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A study published in Clinical Endocrinology finds evidence that low levels of the thyroid hormone called thyroxine may be associated with more posterior positioned babies. While the 3 Principles are often effective in correcting malposition, there are occasional women whose babies do not respond, or respond in the amount of time the mother has after finding out her baby is posterior. This may be helpful information. In addition, it may be helpful to have your thyroid levels checked in pregnancy. The New England Journal of Medicine suggests a type of iodine supplementation in pregnancy.

 

From BBC News online

Excerpts from the 23 December 2009 article:  Too little of the hormone thyroxine is already known to complicate pregnancy, increasing the risk of miscarriage, premature birth and pre-eclampsia.

Now a Dutch team has found...Babies were more often positioned wrongly, making labour more difficult. Although still head down, the babies tended to face the wrong way - towards their mother's back rather than stomach.

Not only are these labours generally longer and harder, they are also more likely to end in an assisted delivery with forceps, ventouse or a Caesarean.

The researchers from the University of Tilburg believe the hormone problem is so common - affecting about one in 10 pregnancies - a blood test for it should become a routine part of the antenatal check.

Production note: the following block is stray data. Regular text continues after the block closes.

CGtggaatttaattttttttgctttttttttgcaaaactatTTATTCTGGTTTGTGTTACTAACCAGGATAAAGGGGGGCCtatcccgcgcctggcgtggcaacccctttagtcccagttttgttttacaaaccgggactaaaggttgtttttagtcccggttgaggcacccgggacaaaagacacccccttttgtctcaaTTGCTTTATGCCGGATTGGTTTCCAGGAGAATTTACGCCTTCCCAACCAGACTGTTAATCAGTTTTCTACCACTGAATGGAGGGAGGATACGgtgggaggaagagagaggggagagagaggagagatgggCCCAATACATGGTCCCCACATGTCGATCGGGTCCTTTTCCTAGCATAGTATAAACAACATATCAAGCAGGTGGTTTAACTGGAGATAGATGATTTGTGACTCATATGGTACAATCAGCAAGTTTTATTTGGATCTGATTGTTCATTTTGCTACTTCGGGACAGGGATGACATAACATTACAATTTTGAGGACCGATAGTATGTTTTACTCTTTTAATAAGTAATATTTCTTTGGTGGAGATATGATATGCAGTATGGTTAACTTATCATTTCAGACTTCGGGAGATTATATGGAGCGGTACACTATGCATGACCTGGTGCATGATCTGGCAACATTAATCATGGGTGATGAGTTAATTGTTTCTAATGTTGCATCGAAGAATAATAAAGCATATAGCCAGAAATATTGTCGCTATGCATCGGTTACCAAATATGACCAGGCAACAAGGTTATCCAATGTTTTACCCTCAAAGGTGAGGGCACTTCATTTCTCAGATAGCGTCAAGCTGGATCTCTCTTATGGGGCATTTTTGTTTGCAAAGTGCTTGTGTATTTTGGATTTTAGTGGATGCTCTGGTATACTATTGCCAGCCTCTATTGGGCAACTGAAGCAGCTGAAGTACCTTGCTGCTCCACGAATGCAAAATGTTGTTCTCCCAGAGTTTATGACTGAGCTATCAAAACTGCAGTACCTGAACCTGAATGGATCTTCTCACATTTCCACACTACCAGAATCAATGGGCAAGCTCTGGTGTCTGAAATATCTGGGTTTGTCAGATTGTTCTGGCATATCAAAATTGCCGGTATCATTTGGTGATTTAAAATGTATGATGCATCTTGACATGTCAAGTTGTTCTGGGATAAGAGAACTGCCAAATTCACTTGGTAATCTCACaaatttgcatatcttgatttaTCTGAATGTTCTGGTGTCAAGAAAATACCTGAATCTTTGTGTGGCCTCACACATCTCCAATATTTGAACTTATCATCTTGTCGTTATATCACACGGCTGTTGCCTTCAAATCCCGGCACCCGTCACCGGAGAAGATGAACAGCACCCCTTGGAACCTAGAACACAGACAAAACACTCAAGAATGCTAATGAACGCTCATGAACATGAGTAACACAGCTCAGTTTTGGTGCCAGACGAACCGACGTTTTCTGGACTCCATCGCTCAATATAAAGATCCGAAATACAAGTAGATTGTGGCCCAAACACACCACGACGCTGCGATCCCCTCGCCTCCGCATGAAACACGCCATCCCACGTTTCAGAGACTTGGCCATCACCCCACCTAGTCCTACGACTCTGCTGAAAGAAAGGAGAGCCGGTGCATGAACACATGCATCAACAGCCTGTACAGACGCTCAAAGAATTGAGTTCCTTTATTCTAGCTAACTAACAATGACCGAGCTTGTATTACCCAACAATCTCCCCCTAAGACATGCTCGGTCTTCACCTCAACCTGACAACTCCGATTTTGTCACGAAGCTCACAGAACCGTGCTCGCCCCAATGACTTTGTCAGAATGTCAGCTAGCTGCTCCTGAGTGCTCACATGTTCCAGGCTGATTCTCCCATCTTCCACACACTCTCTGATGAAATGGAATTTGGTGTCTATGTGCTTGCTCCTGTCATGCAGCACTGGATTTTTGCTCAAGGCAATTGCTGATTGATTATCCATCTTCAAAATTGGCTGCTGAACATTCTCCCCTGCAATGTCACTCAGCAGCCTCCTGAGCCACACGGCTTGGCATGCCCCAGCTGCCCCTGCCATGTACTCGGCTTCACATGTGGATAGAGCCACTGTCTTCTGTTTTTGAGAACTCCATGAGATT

In their study of nearly 1,000 apparently healthy mums-to-be, lower levels of thyroxine at 36 weeks of pregnancy was strongly linked to abnormal positioning of the baby's head and risk of assisted delivery.

Professor Victor Pop and his team believe the relative lack of hormone might stop the unborn child moving as well as it should.

This means that instead of getting into the optimal position for labour, the baby is stuck in a more awkward one.

Professor John Lazarus, an expert in endocrinology at Cardiff University School of Medicine, said the link found was not necessarily causal.

"However it does highlight the importance of checking thyroid hormone levels in pregnancy."

 

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